In Music

The Lennon Rooftop strap ... the strap that lauched a business.

Trophy's guitar straps look like a million bucks

Glenn Boren has been a musician for decades. And so, he knows when to it's time to step into the spotlight and take a solo.

Boren, who was raised in Cudahy, began playing in bands as a teenager and in the 1980s he formed The Convertors before joining the last line-up of Colour Radio, which had a deal with an A&M Records subsidiary.

But now, Boren's the man behind Trophy Straps; as in guitar straps.

In 2010, Boren launched Greendale Guitar Works, an online music retailer, and he quickly found that reissues of vintage guitar straps were fast sellers. And one thing led to another.

"In mid 2010 Greendale Guitar Works had taken on a supplier of USA-made guitar straps," he recalls. "Many of the models were vintage reissues. The sales of these straps were brisk and international, so the market seemed ripe. When the supplier continually failed to deliver adequate product and meet Christmas delivery dates for my orders, it became clear there was room for another company in this market."

Boren decided to start that company himself and called it Trophy Guitar Straps. Now, Trophy is something of an international sensation among guitarists, and the likes of Jody Porter from Fountains of Wayne and Milwaukee's Sam Llanas are among the company's dedicated customers.

"We now ship to six continents, with wholesale distribution in the Pacific Rim, and a growing base of customers worldwide," says Boren. "We will be attending the Summer NAMM trade show this July in Nashville to grow our domestic dealer base."

Much of Trophy's success has come on the back of what's been called the "Lennon Rooftop Guitar Strap," named for the strap on which John Lennon hung his Gibson when the Beatles played their famous 1969 rooftop gig in London, a performance seen in the film "Let It Be."

Again, Boren felt the buzz and stepped up to take another solo.

"After receiving a number of inquiries from around the globe looking for the Lennon Rooftop Guitar Strap, as it's come to be known, it became clear that no one had produced that strap since 1969, so it became a starting point."

That strap is now used onstage by Beatles tribute acts around the globe, including Rain, The Fab Four, The Bootleg Beatles, American English and the cast of Beatlemania. Producers of the 50th anniversary "Let It Be" show in London's West End this fall tell Boren that the strap will be featured in their production, too.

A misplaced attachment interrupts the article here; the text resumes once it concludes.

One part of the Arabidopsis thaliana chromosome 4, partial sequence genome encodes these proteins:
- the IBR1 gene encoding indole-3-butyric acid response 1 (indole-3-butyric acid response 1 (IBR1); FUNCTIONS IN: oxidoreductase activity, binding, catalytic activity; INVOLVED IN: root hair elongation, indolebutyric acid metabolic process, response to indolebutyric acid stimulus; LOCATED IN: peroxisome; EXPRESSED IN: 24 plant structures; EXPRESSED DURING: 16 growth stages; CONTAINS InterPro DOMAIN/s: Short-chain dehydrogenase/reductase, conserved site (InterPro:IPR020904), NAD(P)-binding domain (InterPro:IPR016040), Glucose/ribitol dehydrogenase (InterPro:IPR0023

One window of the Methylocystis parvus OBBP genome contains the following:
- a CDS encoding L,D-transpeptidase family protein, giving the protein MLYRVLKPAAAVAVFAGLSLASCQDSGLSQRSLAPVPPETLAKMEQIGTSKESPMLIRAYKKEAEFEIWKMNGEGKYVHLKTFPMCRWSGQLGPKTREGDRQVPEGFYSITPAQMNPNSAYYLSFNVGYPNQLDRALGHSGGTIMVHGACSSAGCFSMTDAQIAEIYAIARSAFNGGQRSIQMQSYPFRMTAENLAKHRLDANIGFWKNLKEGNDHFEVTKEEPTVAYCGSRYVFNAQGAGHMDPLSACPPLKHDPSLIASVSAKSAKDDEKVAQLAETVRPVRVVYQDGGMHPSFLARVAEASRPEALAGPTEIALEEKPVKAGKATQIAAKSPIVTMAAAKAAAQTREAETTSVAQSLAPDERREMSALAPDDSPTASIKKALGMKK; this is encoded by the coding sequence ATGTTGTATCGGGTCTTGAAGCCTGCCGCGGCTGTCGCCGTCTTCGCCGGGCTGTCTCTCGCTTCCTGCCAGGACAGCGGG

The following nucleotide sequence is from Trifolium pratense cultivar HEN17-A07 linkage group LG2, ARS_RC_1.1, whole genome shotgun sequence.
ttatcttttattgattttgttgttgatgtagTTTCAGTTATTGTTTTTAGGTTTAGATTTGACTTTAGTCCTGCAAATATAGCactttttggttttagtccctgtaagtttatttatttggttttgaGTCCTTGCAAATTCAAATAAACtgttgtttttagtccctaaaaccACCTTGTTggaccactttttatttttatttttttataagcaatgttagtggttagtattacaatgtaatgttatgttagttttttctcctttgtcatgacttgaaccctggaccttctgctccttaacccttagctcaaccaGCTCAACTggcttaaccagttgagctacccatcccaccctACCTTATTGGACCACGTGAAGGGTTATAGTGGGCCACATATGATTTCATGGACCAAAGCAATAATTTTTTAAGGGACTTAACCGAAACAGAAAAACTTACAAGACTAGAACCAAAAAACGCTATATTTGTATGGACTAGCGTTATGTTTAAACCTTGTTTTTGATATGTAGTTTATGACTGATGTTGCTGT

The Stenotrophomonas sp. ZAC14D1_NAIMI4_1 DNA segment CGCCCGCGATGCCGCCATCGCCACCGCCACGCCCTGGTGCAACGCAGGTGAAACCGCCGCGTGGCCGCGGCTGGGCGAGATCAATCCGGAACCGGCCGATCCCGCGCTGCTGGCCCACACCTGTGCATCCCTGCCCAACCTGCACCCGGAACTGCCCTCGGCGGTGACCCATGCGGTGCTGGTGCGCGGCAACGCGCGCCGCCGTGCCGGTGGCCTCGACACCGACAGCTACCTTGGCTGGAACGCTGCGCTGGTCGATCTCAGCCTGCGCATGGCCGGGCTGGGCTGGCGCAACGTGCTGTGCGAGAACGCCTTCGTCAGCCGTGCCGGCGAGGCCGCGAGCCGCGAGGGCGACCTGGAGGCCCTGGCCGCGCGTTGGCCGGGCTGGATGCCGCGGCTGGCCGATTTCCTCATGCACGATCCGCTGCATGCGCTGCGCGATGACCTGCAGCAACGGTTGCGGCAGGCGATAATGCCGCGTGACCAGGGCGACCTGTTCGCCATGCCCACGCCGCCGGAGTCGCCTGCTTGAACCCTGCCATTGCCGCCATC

So how does a musician become a guitar strap manufacturer? It's been a learning process, says Boren, but, again, like a talented musician, he also makes it look sorta easy.

"I've learned an immense amount via trial and prototyping with my manufacturer here in Milwaukee. It took us the better part of six months of working together before the product came to market. As a guitarist for nearly 40 years, the strap was always an intriguing accessory. They have been constructed in many ways since inception, but what captured my imagination were the ones with unique patterns, many of which were historical, cultural and anthropological in origin.

"Musicians being vagabonds by nature seemed to pick up on patterns and fabrics based on where they travelled; almost a souvenir of their 'escapades.' Lots of times those became the basis for their straps, starting in the 1960s and beyond."

Boren says that Trophy straps are all made in the Milwaukee area. And that's important to him.

"We were determined to make a superior locally made product, as there are loads and heaps of cheap straps on the market, but we wanted to make something that is of such quality and style that it makes the player feel good, thereby enhancing their performance," he says.

"The actual process of sewing the fabric to the backing is not super tricky, just requires a good machine and steady hand or better yet a jig. Finding the right backing material, hardware and designing the ends and stitching pattern all took time and experimentation."

But it's all worthwhile, because, like Boren likes to say, "a $50 strap can make a $100 guitar feel like a million bucks."


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